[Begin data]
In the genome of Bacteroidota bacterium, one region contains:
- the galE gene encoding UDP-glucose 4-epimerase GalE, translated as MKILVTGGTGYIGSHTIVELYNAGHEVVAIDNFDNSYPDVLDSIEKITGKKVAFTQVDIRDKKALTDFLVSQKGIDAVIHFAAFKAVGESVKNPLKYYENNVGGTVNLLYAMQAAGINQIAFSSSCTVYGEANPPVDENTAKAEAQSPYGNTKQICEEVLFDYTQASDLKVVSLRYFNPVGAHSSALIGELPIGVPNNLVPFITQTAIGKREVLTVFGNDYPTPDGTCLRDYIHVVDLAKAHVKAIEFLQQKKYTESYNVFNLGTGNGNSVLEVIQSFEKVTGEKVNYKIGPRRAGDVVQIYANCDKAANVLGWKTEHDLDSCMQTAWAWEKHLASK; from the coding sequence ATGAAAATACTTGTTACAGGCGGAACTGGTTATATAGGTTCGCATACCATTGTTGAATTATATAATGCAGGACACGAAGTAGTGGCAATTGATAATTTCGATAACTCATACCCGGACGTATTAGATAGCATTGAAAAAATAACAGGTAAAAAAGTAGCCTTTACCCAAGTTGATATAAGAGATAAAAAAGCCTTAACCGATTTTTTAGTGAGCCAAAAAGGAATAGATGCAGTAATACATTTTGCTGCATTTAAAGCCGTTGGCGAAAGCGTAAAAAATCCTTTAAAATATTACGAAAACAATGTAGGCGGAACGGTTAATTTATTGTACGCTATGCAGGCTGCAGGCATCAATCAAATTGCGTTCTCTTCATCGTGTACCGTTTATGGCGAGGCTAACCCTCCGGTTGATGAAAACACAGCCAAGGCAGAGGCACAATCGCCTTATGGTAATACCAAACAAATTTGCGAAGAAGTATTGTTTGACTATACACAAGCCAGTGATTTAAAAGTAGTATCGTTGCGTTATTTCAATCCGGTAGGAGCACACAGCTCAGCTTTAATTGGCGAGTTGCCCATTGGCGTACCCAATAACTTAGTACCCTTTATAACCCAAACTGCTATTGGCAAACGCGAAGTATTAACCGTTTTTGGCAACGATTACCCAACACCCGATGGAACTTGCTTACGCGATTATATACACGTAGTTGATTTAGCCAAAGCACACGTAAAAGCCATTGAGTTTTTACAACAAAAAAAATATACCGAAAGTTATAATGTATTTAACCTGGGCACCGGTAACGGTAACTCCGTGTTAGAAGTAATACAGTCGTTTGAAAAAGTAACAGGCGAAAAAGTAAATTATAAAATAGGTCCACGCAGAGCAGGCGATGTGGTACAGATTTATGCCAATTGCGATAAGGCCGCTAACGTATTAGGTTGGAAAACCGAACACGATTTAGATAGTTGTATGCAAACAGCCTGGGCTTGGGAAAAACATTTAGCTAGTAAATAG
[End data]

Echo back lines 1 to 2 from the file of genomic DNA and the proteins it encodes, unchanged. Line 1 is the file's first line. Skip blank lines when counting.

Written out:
In the genome of Bacteroidota bacterium, one region contains:
- the galE gene encoding UDP-glucose 4-epimerase GalE, translated as MKILVTGGTGYIGSHTIVELYNAGHEVVAIDNFDNSYPDVLDSIEKITGKKVAFTQVDIRDKKALTDFLVSQKGIDAVIHFAAFKAVGESVKNPLKYYENNVGGTVNLLYAMQAAGINQIAFSSSCTVYGEANPPVDENTAKAEAQSPYGNTKQICEEVLFDYTQASDLKVVSLRYFNPVGAHSSALIGELPIGVPNNLVPFITQTAIGKREVLTVFGNDYPTPDGTCLRDYIHVVDLAKAHVKAIEFLQQKKYTESYNVFNLGTGNGNSVLEVIQSFEKVTGEKVNYKIGPRRAGDVVQIYANCDKAANVLGWKTEHDLDSCMQTAWAWEKHLASK; from the coding sequence ATGAAAATACTTGTTACAGGCGGAACTGGTTATATAGGTTCGCATACCATTGTTGAATTATATAATGCAGGACACGAAGTAGTGGCAATTGATAATTTCGATAACTCATACCCGGACGTATTAGATAGCATTGAAAAAATAACAGGTAAAAAAGTAGCCTTTACCCAAGTTGATATAAGAGATAAAAAAGCCTTAACCGATTTTTTAGTGAGCCAAAAAGGAATAGATGCAGTAATACATTTTGCTGCATTTAAAGCCGTTGGCGAAAGCGTAAAAAATCCTTTAAAATATTACGAAAACAATGTAGGCGGAACGGTTAATTTATTGTACGCTATGCAGGCTGCAGGCATCAATCAAATTGCGTTCTCTTCATCGTGTACCGTTTATGGCGAGGCTAACCCTCCGGTTGATGAAAACACAGCCAAGGCAGAGGCACAATCGCCTTATGGTAATACCAAACAAATTTGCGAAGAAGTATTGTTTGACTATACACAAGCCAGTGATTTAAAAGTAGTATCGTTGCGTTATTTCAATCCGGTAGGAGCACACAGCTCAGCTTTAATTGGCGAGTTGCCCATTGGCGTACCCAATAACTTAGTACCCTTTATAACCCAAACTGCTATTGGCAAACGCGAAGTATTAACCGTTTTTGGCAACGATTACCCAACACCCGATGGAACTTGCTTACGCGATTATATACACGTAGTTGATTTAGCCAAAGCACACGTAAAAGCCATTGAGTTTTTACAACAAAAAAAATATACCGAAAGTTATAATGTATTTAACCTGGGCACCGGTAACGGTAACTCCGTGTTAGAAGTAATACAGTCGTTTGAAAAAGTAACAGGCGAAAAAGTAAATTATAAAATAGGTCCACGCAGAGCAGGCGATGTGGTACAGATTTATGCCAATTGCGATAAGGCCGCTAACGTATTAGGTTGGAAAACCGAACACGATTTAGATAGTTGTATGCAAACAGCCTGGGCTTGGGAAAAACATTTAGCTAGTAAATAG